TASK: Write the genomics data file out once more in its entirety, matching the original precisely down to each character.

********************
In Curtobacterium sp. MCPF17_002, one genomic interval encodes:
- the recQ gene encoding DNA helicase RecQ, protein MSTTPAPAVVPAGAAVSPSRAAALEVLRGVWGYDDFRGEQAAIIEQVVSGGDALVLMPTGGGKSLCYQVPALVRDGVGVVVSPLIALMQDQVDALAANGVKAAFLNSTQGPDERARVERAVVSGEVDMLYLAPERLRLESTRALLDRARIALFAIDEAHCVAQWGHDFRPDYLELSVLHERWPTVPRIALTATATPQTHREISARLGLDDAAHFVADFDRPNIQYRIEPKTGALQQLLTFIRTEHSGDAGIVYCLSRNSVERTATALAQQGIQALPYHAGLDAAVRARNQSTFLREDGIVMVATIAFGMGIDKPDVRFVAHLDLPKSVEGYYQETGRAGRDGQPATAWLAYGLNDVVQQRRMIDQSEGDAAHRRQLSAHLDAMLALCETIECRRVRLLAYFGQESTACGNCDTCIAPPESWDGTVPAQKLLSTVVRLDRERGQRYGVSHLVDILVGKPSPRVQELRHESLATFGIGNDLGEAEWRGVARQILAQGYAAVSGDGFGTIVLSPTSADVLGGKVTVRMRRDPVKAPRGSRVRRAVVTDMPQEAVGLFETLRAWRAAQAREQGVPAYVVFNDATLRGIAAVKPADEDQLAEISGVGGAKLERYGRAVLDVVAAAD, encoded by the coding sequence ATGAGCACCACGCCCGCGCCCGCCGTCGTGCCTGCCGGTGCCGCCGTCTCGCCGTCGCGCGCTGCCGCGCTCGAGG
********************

In Curtobacterium sp. MCPF17_002, one genomic interval encodes:
- the recQ gene encoding DNA helicase RecQ, protein MSTTPAPAVVPAGAAVSPSRAAALEVLRGVWGYDDFRGEQAAIIEQVVSGGDALVLMPTGGGKSLCYQVPALVRDGVGVVVSPLIALMQDQVDALAANGVKAAFLNSTQGPDERARVERAVVSGEVDMLYLAPERLRLESTRALLDRARIALFAIDEAHCVAQWGHDFRPDYLELSVLHERWPTVPRIALTATATPQTHREISARLGLDDAAHFVADFDRPNIQYRIEPKTGALQQLLTFIRTEHSGDAGIVYCLSRNSVERTATALAQQGIQALPYHAGLDAAVRARNQSTFLREDGIVMVATIAFGMGIDKPDVRFVAHLDLPKSVEGYYQETGRAGRDGQPATAWLAYGLNDVVQQRRMIDQSEGDAAHRRQLSAHLDAMLALCETIECRRVRLLAYFGQESTACGNCDTCIAPPESWDGTVPAQKLLSTVVRLDRERGQRYGVSHLVDILVGKPSPRVQELRHESLATFGIGNDLGEAEWRGVARQILAQGYAAVSGDGFGTIVLSPTSADVLGGKVTVRMRRDPVKAPRGSRVRRAVVTDMPQEAVGLFETLRAWRAAQAREQGVPAYVVFNDATLRGIAAVKPADEDQLAEISGVGGAKLERYGRAVLDVVAAAD, encoded by the coding sequence ATGAGCACCACGCCCGCGCCCGCCGTCGTGCCTGCCGGTGCCGCCGTCTCGCCGTCGCGCGCTGCCGCGCTCGAGG